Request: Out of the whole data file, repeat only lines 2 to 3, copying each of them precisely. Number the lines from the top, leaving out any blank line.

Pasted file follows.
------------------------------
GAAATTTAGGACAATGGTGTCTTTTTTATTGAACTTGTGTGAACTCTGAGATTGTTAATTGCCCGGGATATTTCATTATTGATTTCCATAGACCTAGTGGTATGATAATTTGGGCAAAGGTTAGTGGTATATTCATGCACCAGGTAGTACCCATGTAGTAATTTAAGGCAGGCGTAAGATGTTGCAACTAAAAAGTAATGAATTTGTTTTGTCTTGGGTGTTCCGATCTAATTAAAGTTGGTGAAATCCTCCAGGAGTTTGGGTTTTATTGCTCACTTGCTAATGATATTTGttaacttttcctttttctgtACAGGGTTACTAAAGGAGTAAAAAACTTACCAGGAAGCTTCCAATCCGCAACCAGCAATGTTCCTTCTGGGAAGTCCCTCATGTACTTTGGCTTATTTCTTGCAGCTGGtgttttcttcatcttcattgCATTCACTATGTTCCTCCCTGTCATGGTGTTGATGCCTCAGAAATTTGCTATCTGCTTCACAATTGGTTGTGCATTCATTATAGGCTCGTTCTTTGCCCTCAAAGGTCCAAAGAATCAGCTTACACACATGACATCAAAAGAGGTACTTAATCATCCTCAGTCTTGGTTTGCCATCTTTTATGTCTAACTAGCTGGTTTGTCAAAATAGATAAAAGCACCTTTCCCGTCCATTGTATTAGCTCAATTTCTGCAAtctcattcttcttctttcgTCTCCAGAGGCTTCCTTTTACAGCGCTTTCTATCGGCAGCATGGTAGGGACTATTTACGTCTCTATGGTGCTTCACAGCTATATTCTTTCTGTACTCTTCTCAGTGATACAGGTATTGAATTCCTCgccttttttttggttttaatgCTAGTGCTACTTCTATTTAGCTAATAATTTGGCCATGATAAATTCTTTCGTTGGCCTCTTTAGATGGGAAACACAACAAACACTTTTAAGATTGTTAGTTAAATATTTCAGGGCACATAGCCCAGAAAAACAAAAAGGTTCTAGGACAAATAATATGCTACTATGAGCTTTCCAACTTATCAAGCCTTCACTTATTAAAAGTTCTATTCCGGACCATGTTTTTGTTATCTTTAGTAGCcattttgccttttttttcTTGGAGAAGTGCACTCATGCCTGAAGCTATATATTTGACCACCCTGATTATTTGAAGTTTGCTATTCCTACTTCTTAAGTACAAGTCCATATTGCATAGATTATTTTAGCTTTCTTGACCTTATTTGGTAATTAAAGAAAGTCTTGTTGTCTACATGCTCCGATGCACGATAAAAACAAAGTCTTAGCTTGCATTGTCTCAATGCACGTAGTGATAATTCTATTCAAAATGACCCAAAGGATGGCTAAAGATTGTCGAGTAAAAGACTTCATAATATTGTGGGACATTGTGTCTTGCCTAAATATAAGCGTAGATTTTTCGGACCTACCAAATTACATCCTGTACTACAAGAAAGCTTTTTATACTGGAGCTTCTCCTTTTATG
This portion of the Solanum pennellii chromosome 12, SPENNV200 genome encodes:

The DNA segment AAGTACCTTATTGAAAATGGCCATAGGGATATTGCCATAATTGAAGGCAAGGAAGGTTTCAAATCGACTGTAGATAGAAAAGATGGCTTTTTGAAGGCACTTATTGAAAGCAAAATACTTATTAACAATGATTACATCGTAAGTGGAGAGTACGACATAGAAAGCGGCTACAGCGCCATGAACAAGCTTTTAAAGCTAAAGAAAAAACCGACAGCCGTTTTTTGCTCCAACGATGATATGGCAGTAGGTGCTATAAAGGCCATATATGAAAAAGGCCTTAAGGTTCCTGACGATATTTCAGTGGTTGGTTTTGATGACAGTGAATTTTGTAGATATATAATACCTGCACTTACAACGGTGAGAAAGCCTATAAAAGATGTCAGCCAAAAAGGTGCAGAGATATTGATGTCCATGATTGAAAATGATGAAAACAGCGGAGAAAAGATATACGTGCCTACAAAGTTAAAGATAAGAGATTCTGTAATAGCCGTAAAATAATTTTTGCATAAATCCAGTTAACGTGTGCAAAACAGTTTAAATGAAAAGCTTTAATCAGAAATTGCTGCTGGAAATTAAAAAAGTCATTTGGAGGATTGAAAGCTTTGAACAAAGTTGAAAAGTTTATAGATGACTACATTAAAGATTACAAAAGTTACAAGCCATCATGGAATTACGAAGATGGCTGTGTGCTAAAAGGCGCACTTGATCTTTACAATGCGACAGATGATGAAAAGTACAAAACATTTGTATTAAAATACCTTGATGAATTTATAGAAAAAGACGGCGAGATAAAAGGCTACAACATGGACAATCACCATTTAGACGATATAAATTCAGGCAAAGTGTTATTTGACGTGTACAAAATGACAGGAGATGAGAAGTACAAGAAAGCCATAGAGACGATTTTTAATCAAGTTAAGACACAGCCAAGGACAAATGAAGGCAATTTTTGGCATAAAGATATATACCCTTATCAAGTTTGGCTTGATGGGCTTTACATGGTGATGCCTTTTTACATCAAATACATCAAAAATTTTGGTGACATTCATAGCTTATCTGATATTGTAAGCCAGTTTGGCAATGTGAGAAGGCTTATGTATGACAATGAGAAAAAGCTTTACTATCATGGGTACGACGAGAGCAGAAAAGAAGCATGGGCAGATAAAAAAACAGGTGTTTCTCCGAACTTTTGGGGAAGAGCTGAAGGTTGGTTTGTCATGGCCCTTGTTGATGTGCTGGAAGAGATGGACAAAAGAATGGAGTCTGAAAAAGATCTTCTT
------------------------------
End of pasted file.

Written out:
This portion of the Solanum pennellii chromosome 12, SPENNV200 genome encodes:

The DNA segment AAGTACCTTATTGAAAATGGCCATAGGGATATTGCCATAATTGAAGGCAAGGAAGGTTTCAAATCGACTGTAGATAGAAAAGATGGCTTTTTGAAGGCACTTATTGAAAGCAAAATACTTATTAACAATGATTACATCGTAAGTGGAGAGTACGACATAGAAAGCGGCTACAGCGCCATGAACAAGCTTTTAAAGCTAAAGAAAAAACCGACAGCCGTTTTTTGCTCCAACGATGATATGGCAGTAGGTGCTATAAAGGCCATATATGAAAAAGGCCTTAAGGTTCCTGACGATATTTCAGTGGTTGGTTTTGATGACAGTGAATTTTGTAGATATATAATACCTGCACTTACAACGGTGAGAAAGCCTATAAAAGATGTCAGCCAAAAAGGTGCAGAGATATTGATGTCCATGATTGAAAATGATGAAAACAGCGGAGAAAAGATATACGTGCCTACAAAGTTAAAGATAAGAGATTCTGTAATAGCCGTAAAATAATTTTTGCATAAATCCAGTTAACGTGTGCAAAACAGTTTAAATGAAAAGCTTTAATCAGAAATTGCTGCTGGAAATTAAAAAAGTCATTTGGAGGATTGAAAGCTTTGAACAAAGTTGAAAAGTTTATAGATGACTACATTAAAGATTACAAAAGTTACAAGCCATCATGGAATTACGAAGATGGCTGTGTGCTAAAAGGCGCACTTGATCTTTACAATGCGACAGATGATGAAAAGTACAAAACATTTGTATTAAAATACCTTGATGAATTTATAGAAAAAGACGGCGAGATAAAAGGCTACAACATGGACAATCACCATTTAGACGATATAAATTCAGGCAAAGTGTTATTTGACGTGTACAAAATGACAGGAGATGAGAAGTACAAGAAAGCCATAGAGACGATTTTTAATCAAGTTAAGACACAGCCAAGGACAAATGAAGGCAATTTTTGGCATAAAGATATATACCCTTATCAAGTTTGGCTTGATGGGCTTTACATGGTGATGCCTTTTTACATCAAATACATCAAAAATTTTGGTGACATTCATAGCTTATCTGATATTGTAAGCCAGTTTGGCAATGTGAGAAGGCTTATGTATGACAATGAGAAAAAGCTTTACTATCATGGGTACGACGAGAGCAGAAAAGAAGCATGGGCAGATAAAAAAACAGGTGTTTCTCCGAACTTTTGGGGAAGAGCTGAAGGTTGGTTTGTCATGGCCCTTGTTGATGTGCTGGAAGAGATGGACAAAAGAATGGAGTCTGAAAAAGATCTTCTT